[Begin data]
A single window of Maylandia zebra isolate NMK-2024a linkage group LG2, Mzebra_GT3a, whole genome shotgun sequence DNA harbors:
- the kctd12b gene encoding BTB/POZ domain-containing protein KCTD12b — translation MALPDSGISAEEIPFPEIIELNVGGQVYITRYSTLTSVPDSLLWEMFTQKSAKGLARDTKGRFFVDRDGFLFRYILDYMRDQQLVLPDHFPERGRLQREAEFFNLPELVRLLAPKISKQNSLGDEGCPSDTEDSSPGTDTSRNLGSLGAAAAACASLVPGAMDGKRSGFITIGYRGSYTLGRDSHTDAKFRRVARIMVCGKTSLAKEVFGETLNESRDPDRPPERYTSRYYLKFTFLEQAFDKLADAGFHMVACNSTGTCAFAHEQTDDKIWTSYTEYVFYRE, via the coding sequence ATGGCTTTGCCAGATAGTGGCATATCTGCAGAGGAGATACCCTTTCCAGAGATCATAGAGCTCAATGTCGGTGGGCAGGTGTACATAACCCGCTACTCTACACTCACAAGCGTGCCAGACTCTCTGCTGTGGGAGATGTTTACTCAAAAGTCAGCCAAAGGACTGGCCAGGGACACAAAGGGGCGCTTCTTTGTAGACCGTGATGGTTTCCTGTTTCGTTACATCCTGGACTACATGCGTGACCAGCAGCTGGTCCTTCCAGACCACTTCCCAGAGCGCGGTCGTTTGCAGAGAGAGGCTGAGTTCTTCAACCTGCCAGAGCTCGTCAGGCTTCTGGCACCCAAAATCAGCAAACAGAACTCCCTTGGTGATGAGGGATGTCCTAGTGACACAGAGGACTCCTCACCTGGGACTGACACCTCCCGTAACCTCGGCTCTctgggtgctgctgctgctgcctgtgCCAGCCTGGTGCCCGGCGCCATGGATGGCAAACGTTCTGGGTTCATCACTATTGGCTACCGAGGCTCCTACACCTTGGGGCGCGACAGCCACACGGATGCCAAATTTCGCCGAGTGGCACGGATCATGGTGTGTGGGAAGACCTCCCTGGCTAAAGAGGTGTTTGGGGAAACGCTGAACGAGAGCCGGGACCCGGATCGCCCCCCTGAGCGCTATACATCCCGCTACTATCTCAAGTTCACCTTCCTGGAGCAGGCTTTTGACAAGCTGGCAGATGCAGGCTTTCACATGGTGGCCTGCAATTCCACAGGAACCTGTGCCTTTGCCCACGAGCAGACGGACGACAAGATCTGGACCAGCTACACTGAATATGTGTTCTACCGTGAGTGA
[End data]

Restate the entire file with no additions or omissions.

A single window of Maylandia zebra isolate NMK-2024a linkage group LG2, Mzebra_GT3a, whole genome shotgun sequence DNA harbors:
- the kctd12b gene encoding BTB/POZ domain-containing protein KCTD12b — translation MALPDSGISAEEIPFPEIIELNVGGQVYITRYSTLTSVPDSLLWEMFTQKSAKGLARDTKGRFFVDRDGFLFRYILDYMRDQQLVLPDHFPERGRLQREAEFFNLPELVRLLAPKISKQNSLGDEGCPSDTEDSSPGTDTSRNLGSLGAAAAACASLVPGAMDGKRSGFITIGYRGSYTLGRDSHTDAKFRRVARIMVCGKTSLAKEVFGETLNESRDPDRPPERYTSRYYLKFTFLEQAFDKLADAGFHMVACNSTGTCAFAHEQTDDKIWTSYTEYVFYRE, via the coding sequence ATGGCTTTGCCAGATAGTGGCATATCTGCAGAGGAGATACCCTTTCCAGAGATCATAGAGCTCAATGTCGGTGGGCAGGTGTACATAACCCGCTACTCTACACTCACAAGCGTGCCAGACTCTCTGCTGTGGGAGATGTTTACTCAAAAGTCAGCCAAAGGACTGGCCAGGGACACAAAGGGGCGCTTCTTTGTAGACCGTGATGGTTTCCTGTTTCGTTACATCCTGGACTACATGCGTGACCAGCAGCTGGTCCTTCCAGACCACTTCCCAGAGCGCGGTCGTTTGCAGAGAGAGGCTGAGTTCTTCAACCTGCCAGAGCTCGTCAGGCTTCTGGCACCCAAAATCAGCAAACAGAACTCCCTTGGTGATGAGGGATGTCCTAGTGACACAGAGGACTCCTCACCTGGGACTGACACCTCCCGTAACCTCGGCTCTctgggtgctgctgctgctgcctgtgCCAGCCTGGTGCCCGGCGCCATGGATGGCAAACGTTCTGGGTTCATCACTATTGGCTACCGAGGCTCCTACACCTTGGGGCGCGACAGCCACACGGATGCCAAATTTCGCCGAGTGGCACGGATCATGGTGTGTGGGAAGACCTCCCTGGCTAAAGAGGTGTTTGGGGAAACGCTGAACGAGAGCCGGGACCCGGATCGCCCCCCTGAGCGCTATACATCCCGCTACTATCTCAAGTTCACCTTCCTGGAGCAGGCTTTTGACAAGCTGGCAGATGCAGGCTTTCACATGGTGGCCTGCAATTCCACAGGAACCTGTGCCTTTGCCCACGAGCAGACGGACGACAAGATCTGGACCAGCTACACTGAATATGTGTTCTACCGTGAGTGA